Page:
The reactivation and redistribution of memories during SWS are regulated in a dialogue between neocortex and hippocampus that is essentially under feed-forward control of the slow oscillation, which hallmark the EEG during SWS and occur in human sleep at a spectral frequency of ~0.75 Hz. The slow oscillations are generated primarily in neocortical networks, probably in part as function of the prior use of the networks for encoding of information, i.e. the more information is encoded during wakefulness the higher the amplitude of the slow oscillations is over respective cortical areas during succeeding SWS (Huber, Ghilardi, Massimini, & Tononi 2004; Mölle, Marshall, Gais, & Born 2004). A major function of the slow oscillations is that they temporally group neuronal activity into hyperpolarizing down-states during which neurons are globally silent and succeeding depolarizing up-states during which neuronal firing is increased to wake-like levels (Steriade 2006). Importantly, slow oscillations synchronize neuronal activity not only in the neocortex, but via efferent pathways also in various other brain regions relevant to memory consolidation, i.e. in the thalamus where thalamo-cortical spindles are generated and in the hippocampus where reactivations of memory representations are generated arising in these networks conjointly with so-called sharp-wave ripples in the hippocampal EEG. Thus, the slow oscillations provide a global temporal frame whereby the depolarizing up phases repetitively drive the reactivation of memories in hippocampal circuits in parallel with thalamo-cortical spindles and probably also with activity from other regions (e.g. noradrenergic locus coeruleus bursts). This enables that the activity fed back from these structures to the neocortex arrives at about the same time—and still in the depolarizing up-state—at respective neocortical circuitry. The hippocampo-to-neocortical transfer of reactivated memory information reaching neocortical circuitry in the up-state and in synchrony with thalamo-cortical spindles is likely a prerequisite for the formation of more persisting traces in neocortical networks. Consistent with this concept, at the level of neuronal firing, reactivations of newly encoded memory representations in the timeframe of the slow oscillation have been demonstrated both in hippocampal and neocortical circuitry (Ji & Wilson 2007; Euston, Tatsuno, & McNaughton 2007). Also, consistent with this concept, at the level of local field potentials, slow oscillations, spindle activity and hippocampal ripple activity are increased during sleep after a learning experience (Gais, Molle, Helms, & Born 2002; Eschenko, Ramadan, Molle, Born, & Sara 2008; Mölle & Born 2009), and there is also evidence that these increases are linked to an improved retention of the learned memories (Huber et al. 2004; Clemens, Fabo, & Halasz 2005; Clemens, Fabo, & Halasz 2006; Girardeau, Benchenane, Wiener, Buzsaki, & Zugaro 2009).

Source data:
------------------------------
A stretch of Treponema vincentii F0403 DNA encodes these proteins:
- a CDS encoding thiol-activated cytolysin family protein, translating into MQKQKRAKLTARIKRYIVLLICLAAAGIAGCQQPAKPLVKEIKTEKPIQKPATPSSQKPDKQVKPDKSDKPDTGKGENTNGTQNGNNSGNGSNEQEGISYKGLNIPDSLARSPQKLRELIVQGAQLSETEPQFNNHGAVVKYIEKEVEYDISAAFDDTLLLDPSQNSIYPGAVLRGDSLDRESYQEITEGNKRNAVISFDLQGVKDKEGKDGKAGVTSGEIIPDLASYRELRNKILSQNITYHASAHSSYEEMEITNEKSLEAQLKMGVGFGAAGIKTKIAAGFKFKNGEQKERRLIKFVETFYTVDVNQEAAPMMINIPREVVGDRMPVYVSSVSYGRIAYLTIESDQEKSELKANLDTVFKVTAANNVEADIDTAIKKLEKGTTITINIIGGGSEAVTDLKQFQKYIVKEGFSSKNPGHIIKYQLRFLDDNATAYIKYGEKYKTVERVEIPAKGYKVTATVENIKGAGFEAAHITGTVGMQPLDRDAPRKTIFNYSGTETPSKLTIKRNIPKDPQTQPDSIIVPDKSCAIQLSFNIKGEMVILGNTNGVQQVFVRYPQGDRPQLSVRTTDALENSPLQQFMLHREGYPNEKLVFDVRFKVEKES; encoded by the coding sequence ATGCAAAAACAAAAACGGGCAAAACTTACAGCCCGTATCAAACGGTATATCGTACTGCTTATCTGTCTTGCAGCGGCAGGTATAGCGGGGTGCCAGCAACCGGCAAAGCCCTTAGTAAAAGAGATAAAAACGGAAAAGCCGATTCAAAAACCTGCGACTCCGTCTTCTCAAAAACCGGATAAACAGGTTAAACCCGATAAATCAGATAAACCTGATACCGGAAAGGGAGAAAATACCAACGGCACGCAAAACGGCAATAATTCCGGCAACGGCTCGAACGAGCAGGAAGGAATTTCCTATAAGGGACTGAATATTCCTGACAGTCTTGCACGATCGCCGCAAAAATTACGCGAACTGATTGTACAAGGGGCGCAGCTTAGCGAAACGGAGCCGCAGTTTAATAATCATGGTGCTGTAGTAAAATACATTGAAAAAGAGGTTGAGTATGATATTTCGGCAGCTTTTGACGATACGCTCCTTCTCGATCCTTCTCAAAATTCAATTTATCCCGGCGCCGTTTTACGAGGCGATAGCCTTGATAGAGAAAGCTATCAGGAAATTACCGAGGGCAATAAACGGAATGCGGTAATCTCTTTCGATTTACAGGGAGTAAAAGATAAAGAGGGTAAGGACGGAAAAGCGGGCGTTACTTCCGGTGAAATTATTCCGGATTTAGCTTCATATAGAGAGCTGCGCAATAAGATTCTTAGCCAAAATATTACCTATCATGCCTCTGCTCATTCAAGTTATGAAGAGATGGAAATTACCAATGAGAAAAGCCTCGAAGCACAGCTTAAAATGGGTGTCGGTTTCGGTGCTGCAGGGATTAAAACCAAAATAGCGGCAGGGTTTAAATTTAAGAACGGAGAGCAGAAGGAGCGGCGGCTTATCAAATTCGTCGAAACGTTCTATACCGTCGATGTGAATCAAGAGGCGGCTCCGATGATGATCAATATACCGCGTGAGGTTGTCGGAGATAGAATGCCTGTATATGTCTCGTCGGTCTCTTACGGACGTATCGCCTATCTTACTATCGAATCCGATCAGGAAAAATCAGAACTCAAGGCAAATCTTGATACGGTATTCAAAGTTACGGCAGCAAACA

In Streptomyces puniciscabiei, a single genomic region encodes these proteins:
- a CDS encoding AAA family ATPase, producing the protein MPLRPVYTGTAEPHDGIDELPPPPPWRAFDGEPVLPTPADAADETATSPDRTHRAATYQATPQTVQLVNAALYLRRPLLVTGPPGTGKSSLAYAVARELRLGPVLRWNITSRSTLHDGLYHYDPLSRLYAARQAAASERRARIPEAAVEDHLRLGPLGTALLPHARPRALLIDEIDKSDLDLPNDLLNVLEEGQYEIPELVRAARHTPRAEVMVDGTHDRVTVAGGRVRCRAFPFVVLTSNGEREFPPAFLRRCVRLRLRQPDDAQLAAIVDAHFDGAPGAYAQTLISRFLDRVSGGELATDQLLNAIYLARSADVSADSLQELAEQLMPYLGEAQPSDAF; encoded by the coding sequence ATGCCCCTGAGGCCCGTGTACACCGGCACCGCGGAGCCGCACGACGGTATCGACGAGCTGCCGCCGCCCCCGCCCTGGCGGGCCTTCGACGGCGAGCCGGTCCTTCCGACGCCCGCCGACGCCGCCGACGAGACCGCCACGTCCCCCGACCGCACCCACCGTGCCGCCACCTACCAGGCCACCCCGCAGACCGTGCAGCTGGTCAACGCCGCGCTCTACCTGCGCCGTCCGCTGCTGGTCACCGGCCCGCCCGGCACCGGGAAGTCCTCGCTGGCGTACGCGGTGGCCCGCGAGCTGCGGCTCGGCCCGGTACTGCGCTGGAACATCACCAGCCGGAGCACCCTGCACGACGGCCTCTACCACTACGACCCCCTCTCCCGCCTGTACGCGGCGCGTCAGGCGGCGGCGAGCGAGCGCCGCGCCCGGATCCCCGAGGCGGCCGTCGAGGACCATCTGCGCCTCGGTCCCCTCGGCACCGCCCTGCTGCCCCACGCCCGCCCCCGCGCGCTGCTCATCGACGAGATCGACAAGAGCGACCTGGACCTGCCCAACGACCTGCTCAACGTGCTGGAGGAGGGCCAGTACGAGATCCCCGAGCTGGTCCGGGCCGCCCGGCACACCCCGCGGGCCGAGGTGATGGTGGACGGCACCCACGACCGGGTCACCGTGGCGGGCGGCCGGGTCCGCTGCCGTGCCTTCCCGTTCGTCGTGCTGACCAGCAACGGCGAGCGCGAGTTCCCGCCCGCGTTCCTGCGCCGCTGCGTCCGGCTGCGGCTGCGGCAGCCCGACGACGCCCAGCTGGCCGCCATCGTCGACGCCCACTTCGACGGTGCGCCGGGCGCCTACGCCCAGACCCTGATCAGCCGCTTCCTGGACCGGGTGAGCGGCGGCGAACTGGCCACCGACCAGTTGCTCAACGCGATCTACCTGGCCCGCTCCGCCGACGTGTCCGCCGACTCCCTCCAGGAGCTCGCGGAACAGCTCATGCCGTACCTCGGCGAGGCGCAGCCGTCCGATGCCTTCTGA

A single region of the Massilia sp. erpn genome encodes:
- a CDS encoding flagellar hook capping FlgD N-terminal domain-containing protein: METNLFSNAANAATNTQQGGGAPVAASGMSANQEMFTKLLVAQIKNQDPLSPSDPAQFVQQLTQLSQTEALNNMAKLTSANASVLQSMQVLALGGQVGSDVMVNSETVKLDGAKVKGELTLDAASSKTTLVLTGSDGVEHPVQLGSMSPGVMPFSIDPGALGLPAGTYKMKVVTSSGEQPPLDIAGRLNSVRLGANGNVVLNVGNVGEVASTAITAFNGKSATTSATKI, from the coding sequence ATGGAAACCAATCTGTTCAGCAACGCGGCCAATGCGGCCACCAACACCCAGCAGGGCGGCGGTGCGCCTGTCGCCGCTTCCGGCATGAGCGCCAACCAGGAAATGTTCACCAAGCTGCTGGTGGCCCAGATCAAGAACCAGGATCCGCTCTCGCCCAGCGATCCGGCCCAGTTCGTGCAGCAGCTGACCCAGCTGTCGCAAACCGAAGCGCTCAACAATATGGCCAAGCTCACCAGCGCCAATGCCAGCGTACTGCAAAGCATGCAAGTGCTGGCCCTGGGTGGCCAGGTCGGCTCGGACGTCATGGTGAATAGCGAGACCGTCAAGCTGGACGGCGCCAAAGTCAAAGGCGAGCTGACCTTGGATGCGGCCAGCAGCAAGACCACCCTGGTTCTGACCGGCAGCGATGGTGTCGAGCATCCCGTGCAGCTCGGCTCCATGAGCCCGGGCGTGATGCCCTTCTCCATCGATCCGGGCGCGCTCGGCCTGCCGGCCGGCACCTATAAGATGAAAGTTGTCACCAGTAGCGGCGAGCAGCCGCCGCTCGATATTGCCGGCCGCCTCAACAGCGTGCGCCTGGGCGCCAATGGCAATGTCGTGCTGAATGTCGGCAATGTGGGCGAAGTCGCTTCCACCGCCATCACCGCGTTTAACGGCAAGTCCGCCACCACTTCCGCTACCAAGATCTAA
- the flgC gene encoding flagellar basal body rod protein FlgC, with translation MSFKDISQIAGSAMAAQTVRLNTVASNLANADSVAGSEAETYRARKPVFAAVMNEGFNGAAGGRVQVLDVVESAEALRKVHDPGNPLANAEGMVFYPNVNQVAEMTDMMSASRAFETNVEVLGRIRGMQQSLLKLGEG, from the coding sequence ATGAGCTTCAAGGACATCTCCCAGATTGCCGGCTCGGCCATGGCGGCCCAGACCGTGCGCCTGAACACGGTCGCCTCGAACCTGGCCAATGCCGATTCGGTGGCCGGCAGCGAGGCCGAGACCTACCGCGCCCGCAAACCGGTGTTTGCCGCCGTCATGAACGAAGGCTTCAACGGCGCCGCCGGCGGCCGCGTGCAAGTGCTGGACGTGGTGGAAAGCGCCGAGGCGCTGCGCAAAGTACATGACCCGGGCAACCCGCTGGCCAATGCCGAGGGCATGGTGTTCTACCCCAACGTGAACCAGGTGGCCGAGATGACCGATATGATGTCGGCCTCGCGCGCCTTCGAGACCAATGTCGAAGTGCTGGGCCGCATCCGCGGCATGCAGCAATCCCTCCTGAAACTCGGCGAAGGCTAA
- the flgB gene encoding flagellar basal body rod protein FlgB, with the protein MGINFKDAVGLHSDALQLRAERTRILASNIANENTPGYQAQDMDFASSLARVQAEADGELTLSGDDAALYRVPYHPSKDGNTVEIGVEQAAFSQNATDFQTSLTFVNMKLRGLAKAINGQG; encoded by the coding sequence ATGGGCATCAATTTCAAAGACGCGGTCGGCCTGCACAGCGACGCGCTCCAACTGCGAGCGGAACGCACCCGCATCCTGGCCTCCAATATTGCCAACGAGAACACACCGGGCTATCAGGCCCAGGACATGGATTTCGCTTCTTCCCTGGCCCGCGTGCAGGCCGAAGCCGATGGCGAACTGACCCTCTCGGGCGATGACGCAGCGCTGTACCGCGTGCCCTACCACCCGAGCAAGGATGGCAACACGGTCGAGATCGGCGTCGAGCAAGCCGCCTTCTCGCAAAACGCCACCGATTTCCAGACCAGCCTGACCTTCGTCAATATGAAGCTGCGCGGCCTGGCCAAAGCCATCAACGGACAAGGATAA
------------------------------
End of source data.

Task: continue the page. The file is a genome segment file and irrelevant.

An important feature of the synchronizing influence of slow oscillations is that they allow for the formation of spindle-ripple events as a mechanism that mediates the transfer of hippocampal memory information to the neocortex in a temporally fine-tuned manner. Spindle oscillations are generated in the thalamus in a frequency range between 12 and 15 Hz in the human EEG and via thalamo-cortical pathways reach widespread neocortical areas. The driving influence of the depolarizing up phase of the slow oscillation on spindle and hippocampal ripple activity enables the ripples and accompanying memory information to become nested into the single oscillatory troughs of spindles (Siapas & Wilson 1998; Sirota & Buzsaki 2005; Wierzynski, Lubenov, Gu, & Siapas 2009; Mölle, Eschenko, Gais, Sara, & Born 2009; Clemens et al. 2011). Spindles reaching the neocortex likely act to prime respective neuronal networks, e.g. by stimulating Ca2+ influx for subsequent synaptic plastic processes. Thus, memory information carried in single troughs of spindle oscillations maybe particularly effective in changing synaptic connections underlying the long-term storage of the information in the respective neocortical networks.

While the neurophysiological underpinnings of this model cannot be discussed here in detail, the model has also important implications for psychological concepts of memory consolidation. Thus, the model considers reactivation as a basic mechanism of offline consolidation. Also, the model predicts that the system consolidation process during sleep is selective, i.e. only some of the information encoded into the temporal store is transferred to the long-term store whereas others become erased. Finally, the model predicts that memory undergoes specific qualitative changes in the representation during the off-line transfer from temporary to long-term storage. The three aspects will be discussed in more detail in the following.